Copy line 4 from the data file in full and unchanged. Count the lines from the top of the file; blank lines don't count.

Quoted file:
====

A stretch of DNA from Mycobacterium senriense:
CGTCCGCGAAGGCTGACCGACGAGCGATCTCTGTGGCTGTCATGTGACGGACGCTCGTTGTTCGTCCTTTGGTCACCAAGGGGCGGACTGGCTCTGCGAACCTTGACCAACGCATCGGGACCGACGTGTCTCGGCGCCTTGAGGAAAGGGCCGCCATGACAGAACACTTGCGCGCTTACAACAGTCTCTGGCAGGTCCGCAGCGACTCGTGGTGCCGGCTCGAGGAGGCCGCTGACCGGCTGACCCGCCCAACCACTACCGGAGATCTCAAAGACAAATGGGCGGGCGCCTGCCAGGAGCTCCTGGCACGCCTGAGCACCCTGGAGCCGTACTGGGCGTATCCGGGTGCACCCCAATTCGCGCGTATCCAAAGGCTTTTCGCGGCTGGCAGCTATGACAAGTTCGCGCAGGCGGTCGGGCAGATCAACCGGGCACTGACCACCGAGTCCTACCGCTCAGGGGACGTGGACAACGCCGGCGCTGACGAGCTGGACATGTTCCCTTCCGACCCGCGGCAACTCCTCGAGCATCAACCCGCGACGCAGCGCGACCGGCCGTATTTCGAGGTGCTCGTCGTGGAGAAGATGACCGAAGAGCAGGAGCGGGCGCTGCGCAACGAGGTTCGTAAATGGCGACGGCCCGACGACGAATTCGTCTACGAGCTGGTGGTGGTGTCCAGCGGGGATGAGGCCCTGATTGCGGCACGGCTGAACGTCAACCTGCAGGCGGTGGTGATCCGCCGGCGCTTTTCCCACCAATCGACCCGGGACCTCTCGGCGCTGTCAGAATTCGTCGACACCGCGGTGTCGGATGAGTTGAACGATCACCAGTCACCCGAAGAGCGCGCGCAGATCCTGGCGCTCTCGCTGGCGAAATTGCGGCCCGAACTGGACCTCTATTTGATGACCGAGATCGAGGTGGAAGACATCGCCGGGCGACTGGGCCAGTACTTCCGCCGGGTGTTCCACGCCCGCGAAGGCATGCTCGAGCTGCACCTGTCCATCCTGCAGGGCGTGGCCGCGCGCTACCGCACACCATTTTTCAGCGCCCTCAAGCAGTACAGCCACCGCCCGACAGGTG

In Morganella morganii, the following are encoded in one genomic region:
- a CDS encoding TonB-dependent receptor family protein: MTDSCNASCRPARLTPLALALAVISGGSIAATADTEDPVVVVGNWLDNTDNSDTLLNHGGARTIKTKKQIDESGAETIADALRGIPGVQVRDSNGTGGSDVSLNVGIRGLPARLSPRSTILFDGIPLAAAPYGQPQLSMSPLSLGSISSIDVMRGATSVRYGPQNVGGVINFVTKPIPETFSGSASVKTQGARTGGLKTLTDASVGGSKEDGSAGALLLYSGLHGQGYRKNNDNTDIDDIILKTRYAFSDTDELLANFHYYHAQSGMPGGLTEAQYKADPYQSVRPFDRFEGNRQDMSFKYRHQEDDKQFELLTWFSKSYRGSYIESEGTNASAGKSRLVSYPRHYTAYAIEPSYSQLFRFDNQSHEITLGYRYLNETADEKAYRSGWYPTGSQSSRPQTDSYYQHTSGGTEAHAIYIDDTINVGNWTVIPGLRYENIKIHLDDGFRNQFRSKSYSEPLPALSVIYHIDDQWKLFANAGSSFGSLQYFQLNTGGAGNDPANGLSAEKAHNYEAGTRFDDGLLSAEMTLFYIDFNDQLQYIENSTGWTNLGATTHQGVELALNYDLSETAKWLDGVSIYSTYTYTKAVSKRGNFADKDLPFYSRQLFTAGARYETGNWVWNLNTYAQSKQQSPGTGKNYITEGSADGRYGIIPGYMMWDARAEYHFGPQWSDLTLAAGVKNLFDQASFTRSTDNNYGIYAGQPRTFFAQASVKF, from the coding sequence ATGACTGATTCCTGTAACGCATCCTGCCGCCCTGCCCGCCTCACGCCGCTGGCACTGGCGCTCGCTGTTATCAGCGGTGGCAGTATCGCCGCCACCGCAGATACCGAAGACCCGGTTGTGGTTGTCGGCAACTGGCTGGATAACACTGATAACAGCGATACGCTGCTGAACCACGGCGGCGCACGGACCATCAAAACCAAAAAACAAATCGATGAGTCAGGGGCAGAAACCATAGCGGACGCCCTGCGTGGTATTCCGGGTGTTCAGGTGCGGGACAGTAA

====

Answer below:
- a CDS encoding TonB-dependent receptor family protein: MTDSCNASCRPARLTPLALALAVISGGSIAATADTEDPVVVVGNWLDNTDNSDTLLNHGGARTIKTKKQIDESGAETIADALRGIPGVQVRDSNGTGGSDVSLNVGIRGLPARLSPRSTILFDGIPLAAAPYGQPQLSMSPLSLGSISSIDVMRGATSVRYGPQNVGGVINFVTKPIPETFSGSASVKTQGARTGGLKTLTDASVGGSKEDGSAGALLLYSGLHGQGYRKNNDNTDIDDIILKTRYAFSDTDELLANFHYYHAQSGMPGGLTEAQYKADPYQSVRPFDRFEGNRQDMSFKYRHQEDDKQFELLTWFSKSYRGSYIESEGTNASAGKSRLVSYPRHYTAYAIEPSYSQLFRFDNQSHEITLGYRYLNETADEKAYRSGWYPTGSQSSRPQTDSYYQHTSGGTEAHAIYIDDTINVGNWTVIPGLRYENIKIHLDDGFRNQFRSKSYSEPLPALSVIYHIDDQWKLFANAGSSFGSLQYFQLNTGGAGNDPANGLSAEKAHNYEAGTRFDDGLLSAEMTLFYIDFNDQLQYIENSTGWTNLGATTHQGVELALNYDLSETAKWLDGVSIYSTYTYTKAVSKRGNFADKDLPFYSRQLFTAGARYETGNWVWNLNTYAQSKQQSPGTGKNYITEGSADGRYGIIPGYMMWDARAEYHFGPQWSDLTLAAGVKNLFDQASFTRSTDNNYGIYAGQPRTFFAQASVKF, from the coding sequence ATGACTGATTCCTGTAACGCATCCTGCCGCCCTGCCCGCCTCACGCCGCTGGCACTGGCGCTCGCTGTTATCAGCGGTGGCAGTATCGCCGCCACCGCAGATACCGAAGACCCGGTTGTGGTTGTCGGCAACTGGCTGGATAACACTGATAACAGCGATACGCTGCTGAACCACGGCGGCGCACGGACCATCAAAACCAAAAAACAAATCGATGAGTCAGGGGCAGAAACCATAGCGGACGCCCTGCGTGGTATTCCGGGTGTTCAGGTGCGGGACAGTAA